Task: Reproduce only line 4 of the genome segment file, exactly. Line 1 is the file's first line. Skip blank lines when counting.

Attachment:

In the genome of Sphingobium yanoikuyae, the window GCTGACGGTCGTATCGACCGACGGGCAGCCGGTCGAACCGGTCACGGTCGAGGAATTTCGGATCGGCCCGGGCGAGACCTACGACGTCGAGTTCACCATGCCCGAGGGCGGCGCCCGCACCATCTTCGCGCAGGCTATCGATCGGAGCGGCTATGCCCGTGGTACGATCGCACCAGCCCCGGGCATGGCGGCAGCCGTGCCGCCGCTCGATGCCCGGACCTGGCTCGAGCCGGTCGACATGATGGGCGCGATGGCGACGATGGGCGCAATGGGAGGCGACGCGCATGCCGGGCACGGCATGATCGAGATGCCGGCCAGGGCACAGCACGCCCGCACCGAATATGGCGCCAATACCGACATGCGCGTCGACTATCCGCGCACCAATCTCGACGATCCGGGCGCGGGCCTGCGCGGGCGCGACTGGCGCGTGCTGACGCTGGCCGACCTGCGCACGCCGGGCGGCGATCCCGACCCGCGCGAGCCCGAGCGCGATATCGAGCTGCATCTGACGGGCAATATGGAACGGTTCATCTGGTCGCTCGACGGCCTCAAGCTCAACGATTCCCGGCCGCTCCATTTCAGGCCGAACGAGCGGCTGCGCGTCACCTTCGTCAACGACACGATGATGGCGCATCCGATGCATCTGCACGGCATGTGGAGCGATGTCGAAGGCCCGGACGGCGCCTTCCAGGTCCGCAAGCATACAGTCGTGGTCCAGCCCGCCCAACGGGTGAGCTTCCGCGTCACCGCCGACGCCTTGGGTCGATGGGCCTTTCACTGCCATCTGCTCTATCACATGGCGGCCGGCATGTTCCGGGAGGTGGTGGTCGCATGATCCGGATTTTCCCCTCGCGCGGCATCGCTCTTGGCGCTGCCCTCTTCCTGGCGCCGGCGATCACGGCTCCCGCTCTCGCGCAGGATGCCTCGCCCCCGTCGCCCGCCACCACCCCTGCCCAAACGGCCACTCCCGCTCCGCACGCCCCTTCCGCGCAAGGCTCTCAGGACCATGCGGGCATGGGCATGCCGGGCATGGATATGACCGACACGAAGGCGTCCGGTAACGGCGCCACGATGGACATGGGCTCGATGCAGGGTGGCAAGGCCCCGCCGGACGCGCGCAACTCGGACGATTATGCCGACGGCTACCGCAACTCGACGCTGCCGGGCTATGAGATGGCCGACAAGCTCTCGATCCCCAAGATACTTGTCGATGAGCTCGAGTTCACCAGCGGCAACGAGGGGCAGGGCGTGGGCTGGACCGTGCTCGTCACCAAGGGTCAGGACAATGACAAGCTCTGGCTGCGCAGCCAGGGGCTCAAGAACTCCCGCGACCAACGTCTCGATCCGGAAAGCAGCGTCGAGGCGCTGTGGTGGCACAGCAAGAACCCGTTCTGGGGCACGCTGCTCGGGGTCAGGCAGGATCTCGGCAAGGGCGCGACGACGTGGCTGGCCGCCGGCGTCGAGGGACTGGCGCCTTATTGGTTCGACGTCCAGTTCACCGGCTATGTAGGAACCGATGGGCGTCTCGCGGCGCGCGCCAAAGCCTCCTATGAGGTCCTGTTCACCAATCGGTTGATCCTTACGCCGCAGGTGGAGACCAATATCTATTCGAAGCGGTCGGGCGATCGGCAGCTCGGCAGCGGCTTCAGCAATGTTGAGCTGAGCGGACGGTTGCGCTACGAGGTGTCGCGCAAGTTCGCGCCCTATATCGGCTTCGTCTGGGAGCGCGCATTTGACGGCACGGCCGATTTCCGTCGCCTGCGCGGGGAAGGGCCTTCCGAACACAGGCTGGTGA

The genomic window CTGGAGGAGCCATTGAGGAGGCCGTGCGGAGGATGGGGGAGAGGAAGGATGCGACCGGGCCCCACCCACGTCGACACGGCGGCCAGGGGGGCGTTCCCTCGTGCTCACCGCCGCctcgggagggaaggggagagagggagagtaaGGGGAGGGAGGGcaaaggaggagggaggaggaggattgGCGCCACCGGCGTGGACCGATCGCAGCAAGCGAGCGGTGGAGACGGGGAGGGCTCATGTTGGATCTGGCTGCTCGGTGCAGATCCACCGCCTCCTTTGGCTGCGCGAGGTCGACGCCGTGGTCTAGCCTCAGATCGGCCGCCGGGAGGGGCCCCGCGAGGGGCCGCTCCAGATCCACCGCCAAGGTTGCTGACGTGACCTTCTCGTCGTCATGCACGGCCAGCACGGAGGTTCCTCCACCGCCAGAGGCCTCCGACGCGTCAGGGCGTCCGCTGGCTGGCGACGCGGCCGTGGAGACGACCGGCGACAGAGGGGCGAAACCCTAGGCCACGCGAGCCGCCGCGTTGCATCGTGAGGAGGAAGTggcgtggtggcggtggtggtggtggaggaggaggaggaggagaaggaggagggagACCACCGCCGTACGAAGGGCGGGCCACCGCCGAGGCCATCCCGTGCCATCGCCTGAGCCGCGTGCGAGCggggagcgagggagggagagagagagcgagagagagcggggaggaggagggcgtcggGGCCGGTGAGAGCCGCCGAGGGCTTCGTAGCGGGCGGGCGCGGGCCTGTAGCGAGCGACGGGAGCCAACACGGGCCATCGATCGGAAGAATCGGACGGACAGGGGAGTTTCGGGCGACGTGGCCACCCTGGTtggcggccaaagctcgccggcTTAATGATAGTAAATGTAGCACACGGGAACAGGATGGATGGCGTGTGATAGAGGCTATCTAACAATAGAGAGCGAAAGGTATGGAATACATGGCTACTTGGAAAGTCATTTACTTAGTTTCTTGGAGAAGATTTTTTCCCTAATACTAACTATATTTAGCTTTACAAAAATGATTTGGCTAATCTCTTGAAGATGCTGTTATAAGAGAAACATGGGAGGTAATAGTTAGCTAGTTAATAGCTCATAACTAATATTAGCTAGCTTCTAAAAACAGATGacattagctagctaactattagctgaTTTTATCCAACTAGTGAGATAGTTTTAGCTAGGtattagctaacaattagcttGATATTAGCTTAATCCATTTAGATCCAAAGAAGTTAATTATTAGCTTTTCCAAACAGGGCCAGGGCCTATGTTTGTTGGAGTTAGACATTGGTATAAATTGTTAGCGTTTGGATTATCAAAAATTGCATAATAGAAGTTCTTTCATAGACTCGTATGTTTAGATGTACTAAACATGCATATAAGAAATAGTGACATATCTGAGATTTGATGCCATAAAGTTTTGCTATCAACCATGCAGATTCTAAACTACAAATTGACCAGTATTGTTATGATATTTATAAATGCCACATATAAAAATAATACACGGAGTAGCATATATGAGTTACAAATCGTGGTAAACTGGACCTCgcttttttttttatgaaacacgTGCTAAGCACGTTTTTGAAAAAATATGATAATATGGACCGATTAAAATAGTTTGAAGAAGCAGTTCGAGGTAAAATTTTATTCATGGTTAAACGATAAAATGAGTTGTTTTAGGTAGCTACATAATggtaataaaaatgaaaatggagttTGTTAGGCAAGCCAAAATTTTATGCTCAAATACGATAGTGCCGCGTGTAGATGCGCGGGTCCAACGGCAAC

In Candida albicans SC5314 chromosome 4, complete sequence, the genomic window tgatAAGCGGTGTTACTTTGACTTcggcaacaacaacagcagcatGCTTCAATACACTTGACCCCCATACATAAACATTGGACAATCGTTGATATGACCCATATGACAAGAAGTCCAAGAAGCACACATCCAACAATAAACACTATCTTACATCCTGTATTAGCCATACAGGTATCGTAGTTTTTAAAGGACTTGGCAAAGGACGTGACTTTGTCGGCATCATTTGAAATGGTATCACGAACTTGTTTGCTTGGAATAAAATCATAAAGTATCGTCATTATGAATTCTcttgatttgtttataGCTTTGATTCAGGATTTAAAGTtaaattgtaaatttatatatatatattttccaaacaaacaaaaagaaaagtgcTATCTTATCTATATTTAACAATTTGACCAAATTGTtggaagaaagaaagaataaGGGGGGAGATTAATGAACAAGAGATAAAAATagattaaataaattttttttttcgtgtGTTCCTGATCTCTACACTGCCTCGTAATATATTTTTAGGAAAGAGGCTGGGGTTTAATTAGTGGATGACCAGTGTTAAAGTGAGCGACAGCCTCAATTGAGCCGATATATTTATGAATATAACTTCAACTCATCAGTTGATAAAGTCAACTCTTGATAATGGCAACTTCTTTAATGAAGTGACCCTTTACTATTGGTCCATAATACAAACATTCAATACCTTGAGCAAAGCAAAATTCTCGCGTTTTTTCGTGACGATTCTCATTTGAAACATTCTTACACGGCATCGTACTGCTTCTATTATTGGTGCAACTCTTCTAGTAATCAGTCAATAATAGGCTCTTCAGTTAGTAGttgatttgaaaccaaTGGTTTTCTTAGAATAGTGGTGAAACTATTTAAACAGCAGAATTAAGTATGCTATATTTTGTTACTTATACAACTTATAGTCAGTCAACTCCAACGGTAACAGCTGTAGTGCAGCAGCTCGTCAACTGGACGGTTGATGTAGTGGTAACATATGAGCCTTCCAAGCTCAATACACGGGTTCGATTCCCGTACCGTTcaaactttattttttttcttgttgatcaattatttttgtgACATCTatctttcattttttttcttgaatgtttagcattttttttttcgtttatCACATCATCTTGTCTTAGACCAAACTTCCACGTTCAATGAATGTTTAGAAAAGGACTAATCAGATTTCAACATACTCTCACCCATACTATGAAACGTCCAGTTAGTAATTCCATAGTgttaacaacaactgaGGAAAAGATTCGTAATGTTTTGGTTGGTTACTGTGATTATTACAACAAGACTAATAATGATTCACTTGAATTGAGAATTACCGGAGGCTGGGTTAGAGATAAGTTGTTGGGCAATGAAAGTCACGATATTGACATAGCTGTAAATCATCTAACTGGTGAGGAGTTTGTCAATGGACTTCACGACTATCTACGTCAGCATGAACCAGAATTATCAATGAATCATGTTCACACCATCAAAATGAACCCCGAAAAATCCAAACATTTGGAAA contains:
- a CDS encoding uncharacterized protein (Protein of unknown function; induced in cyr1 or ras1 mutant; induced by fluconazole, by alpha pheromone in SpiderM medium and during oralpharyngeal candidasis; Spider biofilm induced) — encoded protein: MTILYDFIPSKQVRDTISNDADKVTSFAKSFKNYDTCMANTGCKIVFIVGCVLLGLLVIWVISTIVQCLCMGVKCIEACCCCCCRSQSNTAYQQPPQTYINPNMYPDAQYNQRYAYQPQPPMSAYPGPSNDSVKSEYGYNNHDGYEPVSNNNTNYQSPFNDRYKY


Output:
- a CDS encoding uncharacterized protein (Protein of unknown function; induced in cyr1 or ras1 mutant; induced by fluconazole, by alpha pheromone in SpiderM medium and during oralpharyngeal candidasis; Spider biofilm induced) — encoded protein: MTILYDFIPSKQVRDTISNDADKVTSFAKSFKNYDTCMANTGCKIVFIVGCVLLGLLVIWVISTIVQCLCMGVKCIEACCCCCCRSQSNTAYQQPPQTYINPNMYPDAQYNQRYAYQPQPPMSAYPGPSNDSVKSEYGYNNHDGYEPVSNNNTNYQSPFNDRYKY